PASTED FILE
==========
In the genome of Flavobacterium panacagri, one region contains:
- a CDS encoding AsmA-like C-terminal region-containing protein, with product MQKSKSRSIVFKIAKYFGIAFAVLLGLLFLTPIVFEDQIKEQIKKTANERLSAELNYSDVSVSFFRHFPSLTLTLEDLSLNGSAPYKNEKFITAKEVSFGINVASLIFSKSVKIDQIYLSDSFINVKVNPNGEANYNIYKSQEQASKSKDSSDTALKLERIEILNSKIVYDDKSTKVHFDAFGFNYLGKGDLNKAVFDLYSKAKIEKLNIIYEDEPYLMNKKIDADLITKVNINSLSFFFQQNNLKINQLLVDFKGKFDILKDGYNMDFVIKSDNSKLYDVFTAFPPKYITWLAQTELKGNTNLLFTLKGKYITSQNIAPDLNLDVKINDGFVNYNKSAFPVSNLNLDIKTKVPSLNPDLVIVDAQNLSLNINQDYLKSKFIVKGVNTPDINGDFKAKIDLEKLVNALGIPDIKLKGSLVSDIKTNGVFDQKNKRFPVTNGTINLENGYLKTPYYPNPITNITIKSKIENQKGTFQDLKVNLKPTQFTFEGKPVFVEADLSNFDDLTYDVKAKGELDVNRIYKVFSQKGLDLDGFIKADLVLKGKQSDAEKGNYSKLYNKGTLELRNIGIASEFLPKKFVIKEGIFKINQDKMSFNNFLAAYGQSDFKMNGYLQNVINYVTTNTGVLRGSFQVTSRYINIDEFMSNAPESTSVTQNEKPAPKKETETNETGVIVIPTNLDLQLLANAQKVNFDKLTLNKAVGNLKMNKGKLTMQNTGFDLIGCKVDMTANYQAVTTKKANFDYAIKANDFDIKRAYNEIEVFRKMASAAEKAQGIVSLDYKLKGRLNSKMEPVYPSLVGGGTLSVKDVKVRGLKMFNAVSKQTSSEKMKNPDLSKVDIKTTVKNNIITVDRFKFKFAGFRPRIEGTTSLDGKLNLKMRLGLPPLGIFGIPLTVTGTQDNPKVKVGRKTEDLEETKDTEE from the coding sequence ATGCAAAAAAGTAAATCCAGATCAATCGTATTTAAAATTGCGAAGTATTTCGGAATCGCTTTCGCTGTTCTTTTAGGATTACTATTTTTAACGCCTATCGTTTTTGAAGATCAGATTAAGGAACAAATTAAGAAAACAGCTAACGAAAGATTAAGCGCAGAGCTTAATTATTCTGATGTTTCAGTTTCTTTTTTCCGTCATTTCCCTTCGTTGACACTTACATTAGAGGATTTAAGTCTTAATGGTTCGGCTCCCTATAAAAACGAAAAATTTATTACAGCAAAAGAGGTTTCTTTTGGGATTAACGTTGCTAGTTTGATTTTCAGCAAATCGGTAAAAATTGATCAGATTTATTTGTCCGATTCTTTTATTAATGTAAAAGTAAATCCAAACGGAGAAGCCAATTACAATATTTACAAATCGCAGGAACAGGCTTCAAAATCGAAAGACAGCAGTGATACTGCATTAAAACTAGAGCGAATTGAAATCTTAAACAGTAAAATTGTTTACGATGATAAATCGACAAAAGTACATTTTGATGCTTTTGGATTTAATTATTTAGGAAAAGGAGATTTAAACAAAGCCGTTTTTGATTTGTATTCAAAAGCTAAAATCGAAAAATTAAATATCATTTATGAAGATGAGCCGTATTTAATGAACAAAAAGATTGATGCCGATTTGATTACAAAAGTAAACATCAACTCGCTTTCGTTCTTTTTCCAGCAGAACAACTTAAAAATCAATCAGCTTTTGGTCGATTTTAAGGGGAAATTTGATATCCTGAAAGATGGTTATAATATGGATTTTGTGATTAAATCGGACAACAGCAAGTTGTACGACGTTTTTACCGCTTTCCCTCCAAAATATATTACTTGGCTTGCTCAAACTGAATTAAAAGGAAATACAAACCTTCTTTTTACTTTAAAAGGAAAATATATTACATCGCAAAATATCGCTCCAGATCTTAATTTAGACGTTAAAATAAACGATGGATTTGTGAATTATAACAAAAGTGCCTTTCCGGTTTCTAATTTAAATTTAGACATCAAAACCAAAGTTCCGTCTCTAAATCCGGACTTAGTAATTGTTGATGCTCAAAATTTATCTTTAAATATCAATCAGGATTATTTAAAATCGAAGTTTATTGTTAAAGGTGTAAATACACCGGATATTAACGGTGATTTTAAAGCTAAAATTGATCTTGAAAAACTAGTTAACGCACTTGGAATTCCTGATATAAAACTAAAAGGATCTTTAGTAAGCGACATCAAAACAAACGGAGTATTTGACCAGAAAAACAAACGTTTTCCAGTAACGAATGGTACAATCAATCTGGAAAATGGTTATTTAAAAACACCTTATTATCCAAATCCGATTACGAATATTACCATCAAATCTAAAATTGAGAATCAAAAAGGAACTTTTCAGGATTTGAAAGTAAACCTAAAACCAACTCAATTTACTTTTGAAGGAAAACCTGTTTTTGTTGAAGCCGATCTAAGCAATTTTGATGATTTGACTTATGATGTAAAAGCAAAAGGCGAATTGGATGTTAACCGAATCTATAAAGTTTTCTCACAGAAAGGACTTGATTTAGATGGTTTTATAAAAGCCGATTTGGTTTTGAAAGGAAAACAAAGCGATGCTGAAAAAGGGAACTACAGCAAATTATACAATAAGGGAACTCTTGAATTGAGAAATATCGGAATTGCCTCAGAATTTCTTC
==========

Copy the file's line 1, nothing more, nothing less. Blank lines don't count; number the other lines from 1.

In the genome of Flavobacterium panacagri, one region contains: